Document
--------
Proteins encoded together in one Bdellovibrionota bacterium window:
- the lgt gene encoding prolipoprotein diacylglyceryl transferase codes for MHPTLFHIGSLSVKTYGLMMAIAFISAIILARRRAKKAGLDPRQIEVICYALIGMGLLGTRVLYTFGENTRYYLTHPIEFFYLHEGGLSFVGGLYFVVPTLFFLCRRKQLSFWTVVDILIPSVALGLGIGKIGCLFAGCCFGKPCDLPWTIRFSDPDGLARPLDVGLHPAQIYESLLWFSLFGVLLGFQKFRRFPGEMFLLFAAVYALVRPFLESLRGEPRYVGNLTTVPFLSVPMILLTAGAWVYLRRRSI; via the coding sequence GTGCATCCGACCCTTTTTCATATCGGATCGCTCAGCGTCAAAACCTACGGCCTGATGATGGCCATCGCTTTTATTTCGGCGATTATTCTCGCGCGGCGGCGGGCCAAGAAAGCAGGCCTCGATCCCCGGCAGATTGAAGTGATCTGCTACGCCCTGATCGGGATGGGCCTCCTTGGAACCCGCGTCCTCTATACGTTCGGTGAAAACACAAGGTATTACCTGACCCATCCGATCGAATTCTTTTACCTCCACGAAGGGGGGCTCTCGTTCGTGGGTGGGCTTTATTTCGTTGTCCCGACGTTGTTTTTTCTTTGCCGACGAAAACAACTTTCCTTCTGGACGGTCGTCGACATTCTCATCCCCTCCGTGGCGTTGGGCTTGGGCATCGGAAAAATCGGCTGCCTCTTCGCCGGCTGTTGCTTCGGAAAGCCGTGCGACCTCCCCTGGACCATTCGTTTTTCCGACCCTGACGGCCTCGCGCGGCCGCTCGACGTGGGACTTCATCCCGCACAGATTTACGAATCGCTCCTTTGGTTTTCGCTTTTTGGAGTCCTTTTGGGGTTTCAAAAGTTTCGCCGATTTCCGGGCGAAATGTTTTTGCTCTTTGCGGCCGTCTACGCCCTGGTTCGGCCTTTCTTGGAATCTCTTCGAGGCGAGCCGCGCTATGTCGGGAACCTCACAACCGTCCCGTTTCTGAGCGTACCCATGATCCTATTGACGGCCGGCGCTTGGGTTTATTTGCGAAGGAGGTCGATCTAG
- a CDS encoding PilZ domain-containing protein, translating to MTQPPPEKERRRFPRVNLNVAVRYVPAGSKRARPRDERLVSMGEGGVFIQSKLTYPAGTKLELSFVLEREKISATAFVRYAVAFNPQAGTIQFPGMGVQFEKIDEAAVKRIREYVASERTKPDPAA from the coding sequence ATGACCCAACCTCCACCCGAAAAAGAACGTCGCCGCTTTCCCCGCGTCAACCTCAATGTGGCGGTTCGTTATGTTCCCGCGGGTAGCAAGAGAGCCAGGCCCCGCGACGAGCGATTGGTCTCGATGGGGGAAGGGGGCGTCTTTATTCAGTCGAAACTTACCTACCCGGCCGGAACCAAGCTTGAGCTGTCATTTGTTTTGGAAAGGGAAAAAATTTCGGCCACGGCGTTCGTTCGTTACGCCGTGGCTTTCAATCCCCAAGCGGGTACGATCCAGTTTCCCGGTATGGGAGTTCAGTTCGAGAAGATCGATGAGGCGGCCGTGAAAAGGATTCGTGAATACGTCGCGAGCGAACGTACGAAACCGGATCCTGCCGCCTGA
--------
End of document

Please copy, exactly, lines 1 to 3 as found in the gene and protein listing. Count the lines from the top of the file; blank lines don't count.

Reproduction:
Proteins encoded together in one Bdellovibrionota bacterium window:
- the lgt gene encoding prolipoprotein diacylglyceryl transferase codes for MHPTLFHIGSLSVKTYGLMMAIAFISAIILARRRAKKAGLDPRQIEVICYALIGMGLLGTRVLYTFGENTRYYLTHPIEFFYLHEGGLSFVGGLYFVVPTLFFLCRRKQLSFWTVVDILIPSVALGLGIGKIGCLFAGCCFGKPCDLPWTIRFSDPDGLARPLDVGLHPAQIYESLLWFSLFGVLLGFQKFRRFPGEMFLLFAAVYALVRPFLESLRGEPRYVGNLTTVPFLSVPMILLTAGAWVYLRRRSI; via the coding sequence GTGCATCCGACCCTTTTTCATATCGGATCGCTCAGCGTCAAAACCTACGGCCTGATGATGGCCATCGCTTTTATTTCGGCGATTATTCTCGCGCGGCGGCGGGCCAAGAAAGCAGGCCTCGATCCCCGGCAGATTGAAGTGATCTGCTACGCCCTGATCGGGATGGGCCTCCTTGGAACCCGCGTCCTCTATACGTTCGGTGAAAACACAAGGTATTACCTGACCCATCCGATCGAATTCTTTTACCTCCACGAAGGGGGGCTCTCGTTCGTGGGTGGGCTTTATTTCGTTGTCCCGACGTTGTTTTTTCTTTGCCGACGAAAACAACTTTCCTTCTGGACGGTCGTCGACATTCTCATCCCCTCCGTGGCGTTGGGCTTGGGCATCGGAAAAATCGGCTGCCTCTTCGCCGGCTGTTGCTTCGGAAAGCCGTGCGACCTCCCCTGGACCATTCGTTTTTCCGACCCTGACGGCCTCGCGCGGCCGCTCGACGTGGGACTTCATCCCGCACAGATTTACGAATCGCTCCTTTGGTTTTCGCTTTTTGGAGTCCTTTTGGGGTTTCAAAAGTTTCGCCGATTTCCGGGCGAAATGTTTTTGCTCTTTGCGGCCGTCTACGCCCTGGTTCGGCCTTTCTTGGAATCTCTTCGAGGCGAGCCGCGCTATGTCGGGAACCTCACAACCGTCCCGTTTCTGAGCGTACCCATGATCCTATTGACGGCCGGCGCTTGGGTTTATTTGCGAAGGAGGTCGATCTAG
- a CDS encoding PilZ domain-containing protein, translating to MTQPPPEKERRRFPRVNLNVAVRYVPAGSKRARPRDERLVSMGEGGVFIQSKLTYPAGTKLELSFVLEREKISATAFVRYAVAFNPQAGTIQFPGMGVQFEKIDEAAVKRIREYVASERTKPDPAA from the coding sequence ATGACCCAACCTCCACCCGAAAAAGAACGTCGCCGCTTTCCCCGCGTCAACCTCAATGTGGCGGTTCGTTATGTTCCCGCGGGTAGCAAGAGAGCCAGGCCCCGCGACGAGCGATTGGTCTCGATGGGGGAAGGGGGCGTCTTTATTCAGTCGAAACTTACCTACCCGGCCGGAACCAAGCTTGAGCTGTCATTTGTTTTGGAAAGGGAAAAAATTTCGGCCACGGCGTTCGTTCGTTACGCCGTGGCTTTCAATCCCCAAGCGGGTACGATCCAGTTTCCCGGTATGGGAGTTCAGTTCGAGAAGATCGATGAGGCGGCCGTGAAAAGGATTCGTGAATACGTCGCGAGCGAACGTACGAAACCGGATCCTGCCGCCTGA